Friday, 4 February 2011

"The Mind Is Its Own Place"

John Milton's wonderful line from ‘Paradise Lost’ : “The mind is its own place and of itself can make a heaven of Hell or a hell of Heaven” came to mind when I read a very interesting comment by ‘Anonymous’ on a previous post. Referring to Kaiser Wilhelm, s/he wrote:

“His parents were a happy marriage, so I don't know why he became such a complicated character. On the other hand, Emperor Karl grew up in a broken home, his father being an unfaithful husband and his mother a very strict and monotonous woman. That clearly shows that it's up to every person to decide what kind of human being she or he wants to become in life.”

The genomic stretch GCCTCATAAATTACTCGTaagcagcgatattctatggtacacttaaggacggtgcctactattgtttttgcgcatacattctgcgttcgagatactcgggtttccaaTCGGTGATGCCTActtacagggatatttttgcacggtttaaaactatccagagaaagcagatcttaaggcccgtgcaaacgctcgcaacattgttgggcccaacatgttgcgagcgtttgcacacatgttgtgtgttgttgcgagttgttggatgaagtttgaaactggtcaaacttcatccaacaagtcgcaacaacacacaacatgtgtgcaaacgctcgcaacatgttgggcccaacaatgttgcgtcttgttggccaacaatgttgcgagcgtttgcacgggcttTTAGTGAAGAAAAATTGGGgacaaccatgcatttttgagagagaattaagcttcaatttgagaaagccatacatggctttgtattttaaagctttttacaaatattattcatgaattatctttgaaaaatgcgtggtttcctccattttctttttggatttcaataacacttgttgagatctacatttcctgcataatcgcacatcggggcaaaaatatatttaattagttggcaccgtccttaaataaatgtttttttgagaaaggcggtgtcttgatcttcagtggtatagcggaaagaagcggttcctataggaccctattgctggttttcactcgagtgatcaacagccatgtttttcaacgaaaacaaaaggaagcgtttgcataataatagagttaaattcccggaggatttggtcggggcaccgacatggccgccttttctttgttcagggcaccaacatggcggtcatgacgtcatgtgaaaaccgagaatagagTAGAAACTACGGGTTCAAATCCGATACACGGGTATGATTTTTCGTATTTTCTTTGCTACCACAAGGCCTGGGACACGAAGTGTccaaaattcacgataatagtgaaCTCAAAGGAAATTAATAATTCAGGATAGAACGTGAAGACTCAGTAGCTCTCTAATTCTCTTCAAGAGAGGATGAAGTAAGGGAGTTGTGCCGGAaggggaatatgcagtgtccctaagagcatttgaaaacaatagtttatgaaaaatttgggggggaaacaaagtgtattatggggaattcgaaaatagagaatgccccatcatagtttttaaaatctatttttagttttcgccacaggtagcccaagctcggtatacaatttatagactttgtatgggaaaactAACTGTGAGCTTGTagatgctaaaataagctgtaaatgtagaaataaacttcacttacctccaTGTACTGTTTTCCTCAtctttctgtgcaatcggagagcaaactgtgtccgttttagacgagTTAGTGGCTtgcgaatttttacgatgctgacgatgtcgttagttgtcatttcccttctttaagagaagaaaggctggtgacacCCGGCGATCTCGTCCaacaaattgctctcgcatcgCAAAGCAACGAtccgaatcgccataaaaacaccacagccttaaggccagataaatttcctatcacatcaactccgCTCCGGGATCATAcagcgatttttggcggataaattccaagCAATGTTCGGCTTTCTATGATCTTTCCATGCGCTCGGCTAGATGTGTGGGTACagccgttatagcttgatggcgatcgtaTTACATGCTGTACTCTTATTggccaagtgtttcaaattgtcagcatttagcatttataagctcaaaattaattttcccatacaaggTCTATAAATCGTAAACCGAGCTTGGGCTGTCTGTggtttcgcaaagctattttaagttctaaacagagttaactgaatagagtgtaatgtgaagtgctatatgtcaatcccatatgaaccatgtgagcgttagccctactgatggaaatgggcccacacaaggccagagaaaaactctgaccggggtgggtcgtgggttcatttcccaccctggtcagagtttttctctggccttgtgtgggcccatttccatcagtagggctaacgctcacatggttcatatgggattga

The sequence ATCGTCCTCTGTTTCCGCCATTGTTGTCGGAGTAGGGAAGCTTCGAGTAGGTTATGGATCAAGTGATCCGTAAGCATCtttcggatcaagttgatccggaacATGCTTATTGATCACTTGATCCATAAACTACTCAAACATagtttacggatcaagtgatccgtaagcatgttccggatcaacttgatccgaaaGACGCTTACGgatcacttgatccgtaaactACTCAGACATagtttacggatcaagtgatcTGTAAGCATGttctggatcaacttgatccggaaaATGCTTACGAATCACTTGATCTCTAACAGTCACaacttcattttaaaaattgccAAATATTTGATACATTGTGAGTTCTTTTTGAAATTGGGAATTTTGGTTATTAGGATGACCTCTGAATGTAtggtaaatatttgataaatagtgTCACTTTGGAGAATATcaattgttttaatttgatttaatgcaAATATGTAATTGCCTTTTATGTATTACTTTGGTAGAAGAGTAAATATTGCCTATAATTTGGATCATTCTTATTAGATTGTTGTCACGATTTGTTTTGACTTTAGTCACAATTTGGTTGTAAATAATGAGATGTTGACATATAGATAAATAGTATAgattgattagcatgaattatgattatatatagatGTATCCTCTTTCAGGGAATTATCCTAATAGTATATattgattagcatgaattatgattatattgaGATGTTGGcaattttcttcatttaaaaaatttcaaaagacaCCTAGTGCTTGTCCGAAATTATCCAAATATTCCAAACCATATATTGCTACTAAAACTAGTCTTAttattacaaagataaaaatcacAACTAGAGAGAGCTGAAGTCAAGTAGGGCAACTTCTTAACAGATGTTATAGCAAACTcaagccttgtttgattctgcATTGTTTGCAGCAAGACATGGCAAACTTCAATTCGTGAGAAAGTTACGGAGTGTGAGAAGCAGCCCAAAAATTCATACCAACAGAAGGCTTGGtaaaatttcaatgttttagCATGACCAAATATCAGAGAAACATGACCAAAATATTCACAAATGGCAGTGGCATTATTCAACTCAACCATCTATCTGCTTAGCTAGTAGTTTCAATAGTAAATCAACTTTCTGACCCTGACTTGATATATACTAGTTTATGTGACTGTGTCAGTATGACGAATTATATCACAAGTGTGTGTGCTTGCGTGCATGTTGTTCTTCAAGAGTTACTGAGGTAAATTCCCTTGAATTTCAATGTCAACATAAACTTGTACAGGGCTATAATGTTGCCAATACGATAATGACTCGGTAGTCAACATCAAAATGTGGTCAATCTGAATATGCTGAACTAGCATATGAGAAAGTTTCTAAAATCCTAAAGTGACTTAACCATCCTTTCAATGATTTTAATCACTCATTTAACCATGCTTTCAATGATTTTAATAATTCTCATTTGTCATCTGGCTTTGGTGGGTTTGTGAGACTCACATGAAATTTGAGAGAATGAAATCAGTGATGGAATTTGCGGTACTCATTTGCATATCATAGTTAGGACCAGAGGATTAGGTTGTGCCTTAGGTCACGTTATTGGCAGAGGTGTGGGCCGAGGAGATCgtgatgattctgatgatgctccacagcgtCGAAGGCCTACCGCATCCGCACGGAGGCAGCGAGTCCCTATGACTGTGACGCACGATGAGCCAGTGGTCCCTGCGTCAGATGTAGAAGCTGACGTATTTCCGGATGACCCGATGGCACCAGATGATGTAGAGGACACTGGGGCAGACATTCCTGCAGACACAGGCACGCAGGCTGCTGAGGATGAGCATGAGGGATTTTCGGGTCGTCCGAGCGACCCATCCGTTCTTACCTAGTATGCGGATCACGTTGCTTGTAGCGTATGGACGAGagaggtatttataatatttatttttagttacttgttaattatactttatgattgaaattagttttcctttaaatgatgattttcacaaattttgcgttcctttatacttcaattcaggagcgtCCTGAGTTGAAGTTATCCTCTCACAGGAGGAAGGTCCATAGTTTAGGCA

I couldn’t agree more with the last sentence of this comment. Recently I was watching a TV drama in which someone, from the outside, had everything going for him but he was deeply unhappy due to his perception of, and emotional response to the events happening with other members of this family, which – inaccurately as it happened – left him feeling somehow unloved. Children see the world revolving around themselves. If parents are unhappy together, children often believe themselves to be the cause of their unhappiness. If, for some valid reason, which the child does not understand, parents leave the child with other people for a while, the child can feel abandoned. Children are so finely tuned that the slightest snub can seem like a disaster, and the tiniest observation can create immense awe and joy. Most of us dull that fine tuning as we grow up – and we are encouraged to do so by adults - in order to dull our extremes of painful or rapturous emotion. Whether we grow up in idyllic domestic circumstances (did anyone grow up in a thoroughly idyllic home where everything was always rosy?) or in very unhappy circumstances, it seems to me we have a choice. We can either become reactors/victims or creative and perceptive beings. How wonderful it would be to maintain a child’s fine-tuning alongside the wisdom that comes with understanding that, while we truly are the centres of our own universe (in that we have choice how to perceive every encounter and situation), everyone else around us is also the centre of his/her universe.